Text to switch mobile network

Just noticed this little gem has been rolled out to make switching networks easier:

To switch and keep your mobile number – text ‘PAC’ to 65075

To switch and get a new mobile number – text ‘STAC’ to 75075

To find out more – text ‘INFO’ to 85075


It’s really great how much easier they’re making it. People are so reluctant to switch and put up with bad service, expensive tariffs, and crap customer service when switching should be a no-brainer.

Calling a network to leave can be an absolute nightmare with every trick in the book thrown at you to make you stay. Three are the worst.


I would have expected a lot more people would want to keep their number when switching :open_mouth:

1 Like

I’ve just used this to swap from Sky to VOXI.

I sent a text to Sky, they replied saying how much it would cost to end my plan early. Luckily in my case this was £0, I replied saying I’d like to proceed and a few seconds later I had the PAC. I was dreading having to speak to Sky retentions but luckily I didn’t have to!

I wouldn’t recommend Sky if you live in or work in Manchester City Centre, during peak times data is unusable. They use the O2 network which is very congested here, even my partner who is on O2 struggles to use data.

Anyway, glad to see switching is now simple…

1 Like

Only time I didn’t was when Orange screwed me. Apparently getting a new contract through them was not the same as upgrading with them…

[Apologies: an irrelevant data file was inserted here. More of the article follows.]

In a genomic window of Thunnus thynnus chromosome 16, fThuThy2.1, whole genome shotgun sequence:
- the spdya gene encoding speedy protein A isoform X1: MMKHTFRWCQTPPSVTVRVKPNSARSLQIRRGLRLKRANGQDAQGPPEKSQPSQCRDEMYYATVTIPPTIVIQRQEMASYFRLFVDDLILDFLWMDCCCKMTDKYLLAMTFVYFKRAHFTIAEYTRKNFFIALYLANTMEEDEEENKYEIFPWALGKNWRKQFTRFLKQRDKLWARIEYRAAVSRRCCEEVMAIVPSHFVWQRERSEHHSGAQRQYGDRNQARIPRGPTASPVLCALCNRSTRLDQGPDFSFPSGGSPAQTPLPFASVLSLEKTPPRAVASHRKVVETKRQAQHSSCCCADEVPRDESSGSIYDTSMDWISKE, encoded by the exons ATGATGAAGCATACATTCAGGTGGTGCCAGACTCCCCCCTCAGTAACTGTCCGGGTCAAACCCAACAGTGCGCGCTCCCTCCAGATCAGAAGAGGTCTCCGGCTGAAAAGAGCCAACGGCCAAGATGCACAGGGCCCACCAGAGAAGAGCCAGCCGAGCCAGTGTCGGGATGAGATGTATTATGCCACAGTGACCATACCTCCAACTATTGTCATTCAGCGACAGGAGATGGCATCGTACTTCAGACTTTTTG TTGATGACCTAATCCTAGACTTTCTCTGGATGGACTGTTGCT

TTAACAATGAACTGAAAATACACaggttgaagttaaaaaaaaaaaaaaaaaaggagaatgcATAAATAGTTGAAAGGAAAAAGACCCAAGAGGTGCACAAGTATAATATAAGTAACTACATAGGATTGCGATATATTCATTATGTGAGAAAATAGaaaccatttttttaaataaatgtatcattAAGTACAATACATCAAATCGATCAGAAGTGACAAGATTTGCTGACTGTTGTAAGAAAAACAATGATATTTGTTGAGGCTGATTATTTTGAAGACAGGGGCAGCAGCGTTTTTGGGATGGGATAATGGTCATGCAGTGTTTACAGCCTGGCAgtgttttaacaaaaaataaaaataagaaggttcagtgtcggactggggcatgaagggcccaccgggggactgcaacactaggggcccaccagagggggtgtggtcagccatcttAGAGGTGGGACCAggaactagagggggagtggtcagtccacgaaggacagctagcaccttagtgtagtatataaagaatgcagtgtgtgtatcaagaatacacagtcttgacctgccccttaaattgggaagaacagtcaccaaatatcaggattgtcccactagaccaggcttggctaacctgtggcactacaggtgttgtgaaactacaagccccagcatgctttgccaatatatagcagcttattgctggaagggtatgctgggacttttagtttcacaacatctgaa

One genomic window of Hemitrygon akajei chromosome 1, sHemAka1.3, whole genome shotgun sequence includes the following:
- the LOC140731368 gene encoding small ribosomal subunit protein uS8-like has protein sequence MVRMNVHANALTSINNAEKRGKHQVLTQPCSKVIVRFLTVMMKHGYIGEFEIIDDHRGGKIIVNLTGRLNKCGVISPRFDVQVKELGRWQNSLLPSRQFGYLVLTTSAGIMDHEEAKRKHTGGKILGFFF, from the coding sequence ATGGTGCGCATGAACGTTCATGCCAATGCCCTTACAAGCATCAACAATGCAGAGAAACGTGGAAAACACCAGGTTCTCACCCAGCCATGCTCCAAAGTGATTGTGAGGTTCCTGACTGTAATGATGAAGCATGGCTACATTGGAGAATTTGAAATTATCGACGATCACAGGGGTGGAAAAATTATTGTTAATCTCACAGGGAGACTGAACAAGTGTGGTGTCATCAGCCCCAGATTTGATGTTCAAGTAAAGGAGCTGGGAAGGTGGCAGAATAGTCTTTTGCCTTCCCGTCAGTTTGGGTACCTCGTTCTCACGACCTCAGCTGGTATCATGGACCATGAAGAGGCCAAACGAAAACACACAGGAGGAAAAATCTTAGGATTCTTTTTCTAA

Long time ago mind, but was so frustrated that they either could not or would not sort it

It’s great from a customer point of view but sim swap fraud will possibly be just that little bit easier…

1 Like

Exactly what I immediately thought when I read this, especially if the bad guy can get his hands on an unlocked phone for a few minutes. Wonder what they have done to mitigate this.

1 Like

Some networks are implementing the text switching in way where you have to send your date of birth via text (for example texting PAC DD/MM/YYYY to 65075) to try and combat fraud and other things.

That makes some sense but most organistations don’t seem to realise one’s D.O.B is not a secret.

1 Like

True, but it does help towards someone random casually picking up your phone and trying it

Absolutely. I suspect (hope) that’s not all they are doing in the background though.

1 Like

It really is. I’ve tried it today and got my information (well my balance if I leave) sent back to me via text using the above method.

Some companies just don’t get it. I’ve just logged in to my Legal and General account to be greeted with the message that “I’ll soon be able to log in with my email address for a “fast and secure login””
My existing username is a secret, my email address most definitely is not. How is this an improvement? Unbelievable.
In cases like this I cannot believe companies the size of L&G are so stupid so there must be an ulterior motive which they will not reveal to customers.

1 Like